Experience System: an approach to go beyond Design Systems
Recently, I've been reading loads of articles related to Design Systems. From where I stand, we have been struggling to adopt successful Design Systems since the last century, when designers started creating visual identities for systems and brands. Consequently, Design System is not a new subject, but it still needs to be scaled up to release digital services.
However, as a UX Analyst, I find that User Experience is much more than the sum of interface components and the consistency their consistency. Delivering a perfect and faultless experience means diving deeply into tough questions which are impossible to solve only with aesthetics.
The Spectrum of UX
The AI's website published a post about the Spectrum of UX eight years ago . It consists of three pillars — Technology, Economy and Design.
iA User Experience Skill Force Fields Diagram:
According to the above diagram, providing a relevant and meaningful experience to our customers demands considering not only variables related to Design, but also business strategies and technology.
As far as I know, information technology has improved dramatically in the last ten years and the capacity of processing data in real time has reached levels where Quantum computing is currently a reality — and it's one of the significant steps to providing unique and customised digital experiences for customers.
Experience System to consider all the parts of the UX Spectrum
Firstly, to figure out what an Experience System is, it’s necessary to have understood another term first: Adaptative System. It was mentioned in a post published by the New England Complex System Institute, and its definition is totally clear, despite the challenge of putting this concept into practice.
An adaptive system (or a complex adaptive system, CAS) is a system that changes its behavior in response to its environment. The adaptive change that occurs is often relevant to achieving a goal or objective. We tend to associate adaptive behavior with individual plants, animals human beings, or social groups. However, relatively simple systems can also be adaptive.
To consider all the elements of the UX Spectrum, an Experience System must include advanced front-end and back-end technologies, to adapt the experience from customers' behaviour and expectations and link them with the business strategy behind it.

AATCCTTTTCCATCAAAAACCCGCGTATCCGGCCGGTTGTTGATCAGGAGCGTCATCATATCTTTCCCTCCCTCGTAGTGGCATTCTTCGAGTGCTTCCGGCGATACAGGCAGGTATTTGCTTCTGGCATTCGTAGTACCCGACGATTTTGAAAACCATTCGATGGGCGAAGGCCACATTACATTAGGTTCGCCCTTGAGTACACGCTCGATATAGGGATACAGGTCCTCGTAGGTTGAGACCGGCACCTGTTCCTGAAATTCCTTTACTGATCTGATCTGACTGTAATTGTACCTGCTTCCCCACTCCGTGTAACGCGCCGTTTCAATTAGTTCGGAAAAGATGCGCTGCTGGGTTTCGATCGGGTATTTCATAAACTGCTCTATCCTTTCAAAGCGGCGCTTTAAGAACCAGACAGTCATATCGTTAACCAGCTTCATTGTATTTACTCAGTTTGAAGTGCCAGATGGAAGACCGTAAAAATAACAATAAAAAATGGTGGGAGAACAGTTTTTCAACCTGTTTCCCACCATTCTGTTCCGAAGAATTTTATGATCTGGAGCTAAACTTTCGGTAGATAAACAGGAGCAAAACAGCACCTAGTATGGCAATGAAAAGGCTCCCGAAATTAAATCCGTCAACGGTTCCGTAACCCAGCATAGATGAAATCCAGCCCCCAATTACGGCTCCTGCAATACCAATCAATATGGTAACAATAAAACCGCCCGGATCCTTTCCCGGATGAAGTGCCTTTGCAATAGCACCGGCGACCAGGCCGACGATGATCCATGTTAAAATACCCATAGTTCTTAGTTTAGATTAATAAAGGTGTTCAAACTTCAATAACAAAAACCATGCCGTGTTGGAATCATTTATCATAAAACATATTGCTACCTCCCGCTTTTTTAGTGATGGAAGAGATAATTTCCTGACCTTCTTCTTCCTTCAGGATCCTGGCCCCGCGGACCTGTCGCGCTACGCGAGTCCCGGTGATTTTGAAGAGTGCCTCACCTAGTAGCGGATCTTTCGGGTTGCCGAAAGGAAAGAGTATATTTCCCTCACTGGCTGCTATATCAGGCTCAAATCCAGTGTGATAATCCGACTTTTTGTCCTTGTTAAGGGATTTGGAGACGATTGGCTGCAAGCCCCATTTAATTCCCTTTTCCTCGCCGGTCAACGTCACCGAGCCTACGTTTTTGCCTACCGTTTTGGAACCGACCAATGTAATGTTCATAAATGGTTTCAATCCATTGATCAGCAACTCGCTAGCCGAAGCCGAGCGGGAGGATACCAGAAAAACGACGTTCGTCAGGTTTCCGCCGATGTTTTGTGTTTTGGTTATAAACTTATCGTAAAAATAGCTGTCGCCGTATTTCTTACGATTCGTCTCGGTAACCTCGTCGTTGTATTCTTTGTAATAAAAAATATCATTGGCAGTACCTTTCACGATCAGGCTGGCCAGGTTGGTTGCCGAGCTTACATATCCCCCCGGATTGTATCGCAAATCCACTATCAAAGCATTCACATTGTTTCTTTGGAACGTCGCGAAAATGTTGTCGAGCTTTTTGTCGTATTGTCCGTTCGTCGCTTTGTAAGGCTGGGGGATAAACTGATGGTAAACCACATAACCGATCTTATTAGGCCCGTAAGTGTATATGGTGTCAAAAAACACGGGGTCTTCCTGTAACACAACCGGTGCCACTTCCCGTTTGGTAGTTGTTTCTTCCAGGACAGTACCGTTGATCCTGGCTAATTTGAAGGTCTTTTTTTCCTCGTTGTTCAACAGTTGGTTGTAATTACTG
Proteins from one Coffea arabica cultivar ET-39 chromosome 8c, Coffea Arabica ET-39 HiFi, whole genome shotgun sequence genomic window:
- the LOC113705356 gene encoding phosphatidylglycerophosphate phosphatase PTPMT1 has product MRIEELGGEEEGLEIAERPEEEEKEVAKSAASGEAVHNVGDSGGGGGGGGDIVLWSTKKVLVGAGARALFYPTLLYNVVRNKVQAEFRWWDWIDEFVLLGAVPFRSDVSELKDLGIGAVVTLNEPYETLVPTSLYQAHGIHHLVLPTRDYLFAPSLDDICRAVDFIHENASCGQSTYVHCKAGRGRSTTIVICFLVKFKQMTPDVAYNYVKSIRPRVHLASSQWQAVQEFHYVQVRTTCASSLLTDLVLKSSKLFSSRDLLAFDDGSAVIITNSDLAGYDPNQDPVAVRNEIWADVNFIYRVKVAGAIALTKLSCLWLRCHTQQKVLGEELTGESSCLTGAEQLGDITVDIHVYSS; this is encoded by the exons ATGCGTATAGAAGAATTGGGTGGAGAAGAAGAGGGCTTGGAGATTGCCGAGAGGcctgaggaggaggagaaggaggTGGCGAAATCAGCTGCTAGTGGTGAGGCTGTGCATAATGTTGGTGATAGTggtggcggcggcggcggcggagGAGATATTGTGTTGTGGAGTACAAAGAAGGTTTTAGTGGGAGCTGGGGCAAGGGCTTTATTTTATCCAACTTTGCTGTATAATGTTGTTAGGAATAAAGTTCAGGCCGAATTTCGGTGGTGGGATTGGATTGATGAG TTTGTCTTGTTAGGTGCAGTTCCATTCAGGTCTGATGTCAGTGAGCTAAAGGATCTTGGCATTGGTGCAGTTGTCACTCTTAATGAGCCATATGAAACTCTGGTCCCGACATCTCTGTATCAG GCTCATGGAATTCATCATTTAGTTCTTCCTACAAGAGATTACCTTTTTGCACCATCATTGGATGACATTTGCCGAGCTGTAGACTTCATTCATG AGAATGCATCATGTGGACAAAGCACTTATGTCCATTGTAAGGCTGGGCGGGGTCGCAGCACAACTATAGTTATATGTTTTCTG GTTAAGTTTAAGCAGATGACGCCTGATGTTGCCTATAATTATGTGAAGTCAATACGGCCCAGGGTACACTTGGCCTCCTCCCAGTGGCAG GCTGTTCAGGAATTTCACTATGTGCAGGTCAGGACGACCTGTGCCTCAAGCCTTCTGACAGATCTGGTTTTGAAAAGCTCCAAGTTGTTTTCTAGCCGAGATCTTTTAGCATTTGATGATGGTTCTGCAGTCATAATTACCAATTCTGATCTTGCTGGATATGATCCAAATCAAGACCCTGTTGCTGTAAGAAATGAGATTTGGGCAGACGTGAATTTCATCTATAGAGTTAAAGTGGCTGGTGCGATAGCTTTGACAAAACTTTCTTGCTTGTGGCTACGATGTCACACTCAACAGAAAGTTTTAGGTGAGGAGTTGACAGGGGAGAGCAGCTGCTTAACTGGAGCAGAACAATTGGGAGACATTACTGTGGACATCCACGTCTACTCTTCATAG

To my mind, the Experience System might be understood as a continuous strategic plan, resulting from a combination of the Adaptative System and Design System, to provide unique and meaningful experiences for each digital service customer.
The elements of an Experience System
Well, there isn’t one definitive answer, because this topic is such a grey area. However, we might consider some driving forces to provide shortcuts to understand the system and think about the elements of an Experience System:
- Thick data and the development of CRM technologies: to deliver meaningful experiences, it's necessary to know in further detail who is accessing a system and collecting and processing information about it in real time.
- The evolution of machine learning and real-time data processing: With data lakes and business rules written in algorithms and using machine learning as an ally, it's possible to deliver different experiences to niche groups, focused on customer satisfaction and sales conversion rate ;)
- The advancement of Web Analytic platforms: to monitor how successful the system is and to refine algorithms, web analytics is mandatory. As far as I'm concerned, Google Analytics and Adobe Analytics are fantastic platforms to track user navigation and media campaigns.
- The possibility of building reactive and scalable interface components: The enhancement of front-end and web service technologies produce infinite possibilities of using data and sharing data through systems, which was impossible to imagine years ago.
- The adoption of smart devices and sensors in physical places: With the reduction of the cost of hardware, pervasive computing will not only become feasible, but also viable from the business perspective. Amazon Go is a good example of the adoption of sensors in physical places because it's more than a way of facilitating the checkout process, but it's also a strategy to understand the nutritional habits among other data from people who use this service.
Despite the uncertainties about the Experience System, there is one thing that is crucial to put on the table. Data and knowledge obtained from data are the DNA of digital services. What's more, system integration will be critical in this process, owing to the need for sharing data through systems to generate useful knowledge.
In the long run, people will interact with systems using devices we can't predict nowadays. Smartphones are likely to become obsolete in a few years, but data clusters and integrated systems will remain in cloud storages to be used, no matter which devices and interfaces people will use to access them.
In financial enterprises, it's going to be more vital in the future, as written in this Bloomberg.com post.
Data is the lifeblood of the digital financial enterprise. From a basic lending activity to the most structured financial instrument, a firm relies upon the quality of its data to make decisions. Given increasing data complexity, determining who exercises control over data is a fundamental concern for firms, critical to both growth and cost management.
Broaden your horizons. Live long and prosper with Experience Systems.
Feel free to leave a comment and let me know your thoughts ;)